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Telecommuting Frequency and Impacts for the State of California Pilot Project Participants

UCD-ITS-RP-94-45

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Suggested Citation:
Olszewski, Piotr and Patricia L. Mokhtarian (1994) Telecommuting Frequency and Impacts for the State of California Pilot Project Participants. Technological Forecasting and Social Change 45 (3), 275 - 286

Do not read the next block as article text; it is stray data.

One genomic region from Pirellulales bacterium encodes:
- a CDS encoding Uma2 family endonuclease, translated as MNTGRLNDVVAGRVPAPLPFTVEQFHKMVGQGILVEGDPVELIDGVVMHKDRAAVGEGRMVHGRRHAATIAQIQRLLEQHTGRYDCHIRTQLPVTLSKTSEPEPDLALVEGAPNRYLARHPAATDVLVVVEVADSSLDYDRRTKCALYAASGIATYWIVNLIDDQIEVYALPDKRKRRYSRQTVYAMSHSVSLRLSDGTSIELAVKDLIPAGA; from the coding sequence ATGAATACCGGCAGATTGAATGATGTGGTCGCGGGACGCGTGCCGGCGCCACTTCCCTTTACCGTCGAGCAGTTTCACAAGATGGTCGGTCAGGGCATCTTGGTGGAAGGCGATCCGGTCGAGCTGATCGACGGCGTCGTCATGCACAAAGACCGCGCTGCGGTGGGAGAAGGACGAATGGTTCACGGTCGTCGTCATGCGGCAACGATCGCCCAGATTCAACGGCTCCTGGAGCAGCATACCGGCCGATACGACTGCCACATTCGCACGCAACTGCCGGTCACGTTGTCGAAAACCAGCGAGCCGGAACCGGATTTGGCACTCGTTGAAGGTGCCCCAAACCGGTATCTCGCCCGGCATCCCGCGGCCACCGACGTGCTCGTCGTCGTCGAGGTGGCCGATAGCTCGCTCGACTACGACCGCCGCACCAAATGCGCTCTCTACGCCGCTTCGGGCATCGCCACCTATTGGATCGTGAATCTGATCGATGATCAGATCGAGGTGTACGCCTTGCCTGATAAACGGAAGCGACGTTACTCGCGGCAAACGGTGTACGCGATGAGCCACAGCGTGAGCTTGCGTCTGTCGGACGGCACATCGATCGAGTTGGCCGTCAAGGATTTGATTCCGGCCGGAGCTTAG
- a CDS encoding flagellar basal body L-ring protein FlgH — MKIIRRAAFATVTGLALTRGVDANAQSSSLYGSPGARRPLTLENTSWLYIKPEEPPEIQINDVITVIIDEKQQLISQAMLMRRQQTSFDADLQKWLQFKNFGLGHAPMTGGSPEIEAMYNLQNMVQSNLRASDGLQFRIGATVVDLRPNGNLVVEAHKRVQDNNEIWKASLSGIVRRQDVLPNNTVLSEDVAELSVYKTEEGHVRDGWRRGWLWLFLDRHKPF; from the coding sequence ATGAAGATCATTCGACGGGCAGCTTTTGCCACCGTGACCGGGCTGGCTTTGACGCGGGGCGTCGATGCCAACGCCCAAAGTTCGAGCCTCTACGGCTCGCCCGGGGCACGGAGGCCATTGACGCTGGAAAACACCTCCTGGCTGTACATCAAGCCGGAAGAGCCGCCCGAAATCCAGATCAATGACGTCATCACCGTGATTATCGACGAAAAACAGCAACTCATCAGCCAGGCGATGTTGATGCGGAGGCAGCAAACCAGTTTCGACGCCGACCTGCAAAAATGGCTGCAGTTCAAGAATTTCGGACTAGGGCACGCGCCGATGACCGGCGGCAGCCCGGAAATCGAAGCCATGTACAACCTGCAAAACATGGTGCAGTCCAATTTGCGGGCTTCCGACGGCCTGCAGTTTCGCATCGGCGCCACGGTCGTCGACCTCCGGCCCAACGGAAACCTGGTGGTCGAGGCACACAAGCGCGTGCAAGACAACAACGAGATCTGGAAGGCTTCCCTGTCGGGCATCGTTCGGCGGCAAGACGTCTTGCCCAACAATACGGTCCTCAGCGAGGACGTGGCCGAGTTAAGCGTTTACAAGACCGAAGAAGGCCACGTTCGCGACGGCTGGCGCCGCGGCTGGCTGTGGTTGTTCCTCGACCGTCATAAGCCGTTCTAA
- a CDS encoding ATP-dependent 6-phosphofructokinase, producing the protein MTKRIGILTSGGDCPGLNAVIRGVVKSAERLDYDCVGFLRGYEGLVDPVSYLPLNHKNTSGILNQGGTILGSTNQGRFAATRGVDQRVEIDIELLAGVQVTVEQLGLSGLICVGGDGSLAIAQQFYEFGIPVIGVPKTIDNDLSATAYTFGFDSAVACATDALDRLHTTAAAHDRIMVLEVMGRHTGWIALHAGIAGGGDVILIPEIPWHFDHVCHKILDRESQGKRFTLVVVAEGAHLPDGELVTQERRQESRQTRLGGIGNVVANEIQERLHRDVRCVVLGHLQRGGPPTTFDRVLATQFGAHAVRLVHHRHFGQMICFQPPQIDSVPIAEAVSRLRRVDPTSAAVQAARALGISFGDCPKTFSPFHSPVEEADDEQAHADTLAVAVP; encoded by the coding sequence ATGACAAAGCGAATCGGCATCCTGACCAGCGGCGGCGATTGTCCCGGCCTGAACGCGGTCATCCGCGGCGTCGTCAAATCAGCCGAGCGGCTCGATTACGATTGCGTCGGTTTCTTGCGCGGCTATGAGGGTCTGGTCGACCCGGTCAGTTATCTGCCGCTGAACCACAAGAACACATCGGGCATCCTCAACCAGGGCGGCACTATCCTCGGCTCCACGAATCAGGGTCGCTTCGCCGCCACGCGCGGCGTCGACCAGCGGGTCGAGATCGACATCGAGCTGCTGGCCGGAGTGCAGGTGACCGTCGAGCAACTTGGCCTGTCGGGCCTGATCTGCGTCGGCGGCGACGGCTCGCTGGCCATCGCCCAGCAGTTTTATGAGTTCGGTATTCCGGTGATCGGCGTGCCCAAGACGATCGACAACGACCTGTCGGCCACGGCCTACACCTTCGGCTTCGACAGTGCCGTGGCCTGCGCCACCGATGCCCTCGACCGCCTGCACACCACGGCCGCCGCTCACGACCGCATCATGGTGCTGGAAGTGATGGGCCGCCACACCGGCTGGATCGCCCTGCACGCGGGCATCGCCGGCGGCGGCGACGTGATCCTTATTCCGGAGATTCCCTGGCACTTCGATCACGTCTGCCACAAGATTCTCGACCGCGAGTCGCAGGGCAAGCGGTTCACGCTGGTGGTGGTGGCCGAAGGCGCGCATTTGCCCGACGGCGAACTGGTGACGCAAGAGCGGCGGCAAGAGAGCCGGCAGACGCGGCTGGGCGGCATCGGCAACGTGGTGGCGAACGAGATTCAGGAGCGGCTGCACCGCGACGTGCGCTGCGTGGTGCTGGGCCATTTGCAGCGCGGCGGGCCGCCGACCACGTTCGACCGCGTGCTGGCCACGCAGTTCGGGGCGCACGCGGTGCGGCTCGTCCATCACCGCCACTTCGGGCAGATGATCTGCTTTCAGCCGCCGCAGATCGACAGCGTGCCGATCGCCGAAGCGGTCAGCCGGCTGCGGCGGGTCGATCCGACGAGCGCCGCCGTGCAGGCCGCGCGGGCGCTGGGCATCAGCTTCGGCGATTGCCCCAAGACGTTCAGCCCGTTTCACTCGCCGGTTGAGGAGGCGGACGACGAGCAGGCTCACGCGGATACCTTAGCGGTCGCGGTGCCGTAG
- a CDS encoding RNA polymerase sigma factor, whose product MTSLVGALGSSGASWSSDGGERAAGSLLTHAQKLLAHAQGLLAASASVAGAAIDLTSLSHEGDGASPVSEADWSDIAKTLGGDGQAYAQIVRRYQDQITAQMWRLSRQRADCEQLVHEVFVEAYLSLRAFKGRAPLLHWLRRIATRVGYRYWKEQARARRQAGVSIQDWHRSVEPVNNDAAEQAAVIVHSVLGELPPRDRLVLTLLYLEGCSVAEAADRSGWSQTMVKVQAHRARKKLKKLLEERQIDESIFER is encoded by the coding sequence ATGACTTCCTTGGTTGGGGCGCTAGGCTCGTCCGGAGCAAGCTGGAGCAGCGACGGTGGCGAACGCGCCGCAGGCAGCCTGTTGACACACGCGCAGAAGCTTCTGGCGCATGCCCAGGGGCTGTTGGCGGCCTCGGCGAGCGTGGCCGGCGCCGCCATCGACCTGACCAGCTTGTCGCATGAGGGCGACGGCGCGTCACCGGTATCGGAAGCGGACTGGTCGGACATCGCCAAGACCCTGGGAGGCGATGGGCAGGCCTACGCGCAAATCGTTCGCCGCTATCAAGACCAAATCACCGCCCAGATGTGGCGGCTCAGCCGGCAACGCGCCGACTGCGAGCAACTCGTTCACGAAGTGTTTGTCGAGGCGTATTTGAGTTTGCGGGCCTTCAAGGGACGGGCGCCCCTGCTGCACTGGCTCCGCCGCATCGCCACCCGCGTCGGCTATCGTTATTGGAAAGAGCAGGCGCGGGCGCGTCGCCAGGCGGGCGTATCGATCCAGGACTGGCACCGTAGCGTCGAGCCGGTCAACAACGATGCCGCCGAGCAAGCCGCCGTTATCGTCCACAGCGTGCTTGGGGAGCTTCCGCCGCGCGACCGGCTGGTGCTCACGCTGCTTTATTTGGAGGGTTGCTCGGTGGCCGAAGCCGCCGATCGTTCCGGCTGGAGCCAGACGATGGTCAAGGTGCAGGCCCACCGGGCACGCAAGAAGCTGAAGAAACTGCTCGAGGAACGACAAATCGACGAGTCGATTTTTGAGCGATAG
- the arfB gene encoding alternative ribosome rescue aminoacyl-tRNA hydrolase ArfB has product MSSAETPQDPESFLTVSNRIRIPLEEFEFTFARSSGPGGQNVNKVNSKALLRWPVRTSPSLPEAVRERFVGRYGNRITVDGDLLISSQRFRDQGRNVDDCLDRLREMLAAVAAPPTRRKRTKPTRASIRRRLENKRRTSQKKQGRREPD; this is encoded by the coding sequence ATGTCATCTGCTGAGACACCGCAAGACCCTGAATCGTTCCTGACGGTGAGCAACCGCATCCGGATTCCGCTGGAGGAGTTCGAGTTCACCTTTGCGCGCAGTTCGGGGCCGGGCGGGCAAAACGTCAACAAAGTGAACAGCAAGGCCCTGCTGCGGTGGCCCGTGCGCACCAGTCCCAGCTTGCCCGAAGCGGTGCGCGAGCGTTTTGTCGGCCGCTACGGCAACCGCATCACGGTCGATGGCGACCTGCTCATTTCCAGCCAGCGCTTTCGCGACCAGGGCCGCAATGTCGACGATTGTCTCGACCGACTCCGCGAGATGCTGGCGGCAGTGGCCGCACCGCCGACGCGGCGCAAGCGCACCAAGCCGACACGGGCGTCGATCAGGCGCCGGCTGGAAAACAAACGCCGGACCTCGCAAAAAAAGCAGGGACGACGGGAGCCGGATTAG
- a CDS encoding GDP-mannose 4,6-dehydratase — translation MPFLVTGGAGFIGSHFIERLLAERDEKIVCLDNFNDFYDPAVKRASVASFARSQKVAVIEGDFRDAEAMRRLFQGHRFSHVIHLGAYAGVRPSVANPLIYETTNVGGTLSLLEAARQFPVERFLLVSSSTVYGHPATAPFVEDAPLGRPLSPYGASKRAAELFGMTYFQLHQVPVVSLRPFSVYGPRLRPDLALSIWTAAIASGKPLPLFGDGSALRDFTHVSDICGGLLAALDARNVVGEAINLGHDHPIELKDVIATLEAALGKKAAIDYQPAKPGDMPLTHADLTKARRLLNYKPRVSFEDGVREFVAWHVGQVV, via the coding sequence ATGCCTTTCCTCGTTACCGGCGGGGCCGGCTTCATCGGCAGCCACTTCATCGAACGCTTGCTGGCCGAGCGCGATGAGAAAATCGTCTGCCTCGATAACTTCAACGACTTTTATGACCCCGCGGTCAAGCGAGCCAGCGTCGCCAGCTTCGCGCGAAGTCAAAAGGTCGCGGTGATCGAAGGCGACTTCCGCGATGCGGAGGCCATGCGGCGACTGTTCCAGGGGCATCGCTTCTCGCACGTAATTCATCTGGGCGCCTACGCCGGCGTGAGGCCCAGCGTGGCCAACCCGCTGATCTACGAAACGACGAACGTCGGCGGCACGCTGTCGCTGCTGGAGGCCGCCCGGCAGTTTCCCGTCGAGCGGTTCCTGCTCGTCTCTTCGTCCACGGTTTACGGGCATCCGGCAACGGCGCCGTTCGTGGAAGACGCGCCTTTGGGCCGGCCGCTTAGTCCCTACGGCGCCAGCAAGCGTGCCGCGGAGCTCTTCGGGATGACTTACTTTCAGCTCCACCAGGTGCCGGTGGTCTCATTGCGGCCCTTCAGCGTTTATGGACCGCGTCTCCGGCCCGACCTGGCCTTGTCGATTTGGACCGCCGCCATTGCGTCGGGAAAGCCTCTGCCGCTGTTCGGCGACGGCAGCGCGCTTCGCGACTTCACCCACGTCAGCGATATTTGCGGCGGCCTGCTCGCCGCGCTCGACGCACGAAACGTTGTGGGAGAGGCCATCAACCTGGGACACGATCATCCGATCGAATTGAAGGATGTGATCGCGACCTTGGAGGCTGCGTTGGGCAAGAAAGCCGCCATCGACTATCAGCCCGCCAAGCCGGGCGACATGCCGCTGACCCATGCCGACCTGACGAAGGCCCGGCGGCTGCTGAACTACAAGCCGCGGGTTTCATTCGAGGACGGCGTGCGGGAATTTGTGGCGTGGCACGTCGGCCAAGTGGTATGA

Panel surveys conducted as part of the State of California Telecommuting Pilot Project produced an extensive database on demographic characteristics, travel behavior, office activities, and attitudes of telecommuters and control group members. Analysis of these data gives valuable insight into the frequency of working at home and its effect on job activities and the use of office technologies. Participants telecommuted about 6 days per month on average. There was no significant impact of demographic variables such as age, gender, or number of children in the household on frequency of telecommuting. No correlation was also detected between this frequency and home-to-work distance. Two separate factor analyses examined the impact of telecommuting on changes in usage of office technologies and office activities. Telecommuters in this sample have a higher usage of personal computing than control group members and a decreasing trend in use of conventional office communications and mobile communications. Telecommuters also scored higher than the control group in frequency of analyzing information and decision making. This suggests that although telecommuting naturally decreases the level of interaction with others, the decision-making process is not impeded.